Whether petitioner falls within that category of prisoner who seeks simply to challenge the duration rather than the fact of his confinement, and therefore could not make the challenge in a state habeas corpus suit, cannot be ascertained from the record before us. At issue in these actions is the revocation of twenty-seven months of good-conduct credits. Restoration of these credits apparently would result in petitioner's discharge from prison subject to a term of mandatory supervised release, the functional equivalent of parole for a prisoner convicted under the determinate sentencing system that took effect in Illinois in 1978.*fn2 As the court held in Pate, however, that does not constitute a discharge for purposes of the state habeas corpus act. Although restoration of the twenty-seven months of good-conduct credits could entitle him to final discharge, on this record it is uncertain.*fn3

Ordinarily, the petitioner bears the burden of demonstrating compliance with the exhaustion requirement. Baldwin, 442 F.2d at 35. Thus, were habeas corpus the only state remedy available, we would require petitioner to provide us with further information concerning what effect restoration of the contested good-conduct credits would have on his sentence in order to determine if petitioner's challenge to that revocation is cognizable in state court under the Act. But, as we intimated earlier, petitioner has another remedy available to him under state law. Recent decisions in three Illinois appellate districts recognize mandamus as an appropriate remedy to compel prison officials to comply with due process requirements in a prison disciplinary hearing. Because our analysis of these decisions leads us to the conclusion that the state mandamus remedy provides petitioner with an available and adequate corrective process for the claims he asserts, we need not also conclusively determine if the futility exception to the exhaustion requirement excuses him from pursuing his state habeas corpus remedy.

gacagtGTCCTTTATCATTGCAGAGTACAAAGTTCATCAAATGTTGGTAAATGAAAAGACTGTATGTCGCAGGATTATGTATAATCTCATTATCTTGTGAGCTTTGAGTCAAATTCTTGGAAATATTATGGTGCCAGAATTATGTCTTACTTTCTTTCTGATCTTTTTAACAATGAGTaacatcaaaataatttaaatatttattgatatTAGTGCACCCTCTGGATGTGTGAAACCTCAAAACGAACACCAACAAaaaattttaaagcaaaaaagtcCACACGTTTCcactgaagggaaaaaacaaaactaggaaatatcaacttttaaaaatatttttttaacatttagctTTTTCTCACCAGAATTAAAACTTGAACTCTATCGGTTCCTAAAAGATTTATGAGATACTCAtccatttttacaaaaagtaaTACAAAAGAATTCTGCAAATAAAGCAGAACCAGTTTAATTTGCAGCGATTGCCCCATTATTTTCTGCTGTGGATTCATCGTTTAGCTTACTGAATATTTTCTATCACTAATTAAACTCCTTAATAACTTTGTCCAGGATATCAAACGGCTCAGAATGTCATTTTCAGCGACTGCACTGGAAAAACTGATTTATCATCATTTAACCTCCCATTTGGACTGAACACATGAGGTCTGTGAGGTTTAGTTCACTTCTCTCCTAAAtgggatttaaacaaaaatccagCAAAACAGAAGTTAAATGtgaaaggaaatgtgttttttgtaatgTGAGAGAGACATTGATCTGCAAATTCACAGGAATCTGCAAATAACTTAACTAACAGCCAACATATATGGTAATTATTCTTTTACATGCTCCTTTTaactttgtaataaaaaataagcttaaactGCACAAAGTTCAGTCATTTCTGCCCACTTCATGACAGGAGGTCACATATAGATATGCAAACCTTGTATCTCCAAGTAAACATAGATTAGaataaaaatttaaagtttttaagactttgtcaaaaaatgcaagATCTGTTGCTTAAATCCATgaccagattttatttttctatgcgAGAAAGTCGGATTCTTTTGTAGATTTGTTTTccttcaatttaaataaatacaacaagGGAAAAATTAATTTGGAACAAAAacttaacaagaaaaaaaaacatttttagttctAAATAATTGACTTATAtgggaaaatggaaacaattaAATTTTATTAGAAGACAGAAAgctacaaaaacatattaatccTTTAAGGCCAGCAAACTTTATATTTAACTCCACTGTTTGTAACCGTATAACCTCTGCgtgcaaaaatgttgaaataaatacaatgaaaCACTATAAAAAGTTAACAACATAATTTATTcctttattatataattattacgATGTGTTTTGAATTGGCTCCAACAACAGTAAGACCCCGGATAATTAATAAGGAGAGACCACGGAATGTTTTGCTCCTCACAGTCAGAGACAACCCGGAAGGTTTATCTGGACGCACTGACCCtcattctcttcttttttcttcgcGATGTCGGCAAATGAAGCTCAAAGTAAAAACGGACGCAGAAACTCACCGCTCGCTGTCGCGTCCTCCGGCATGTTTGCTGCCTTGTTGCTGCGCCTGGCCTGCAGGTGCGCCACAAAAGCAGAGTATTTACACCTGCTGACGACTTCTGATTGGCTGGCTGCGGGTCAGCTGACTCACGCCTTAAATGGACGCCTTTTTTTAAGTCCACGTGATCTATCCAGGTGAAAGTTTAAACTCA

III.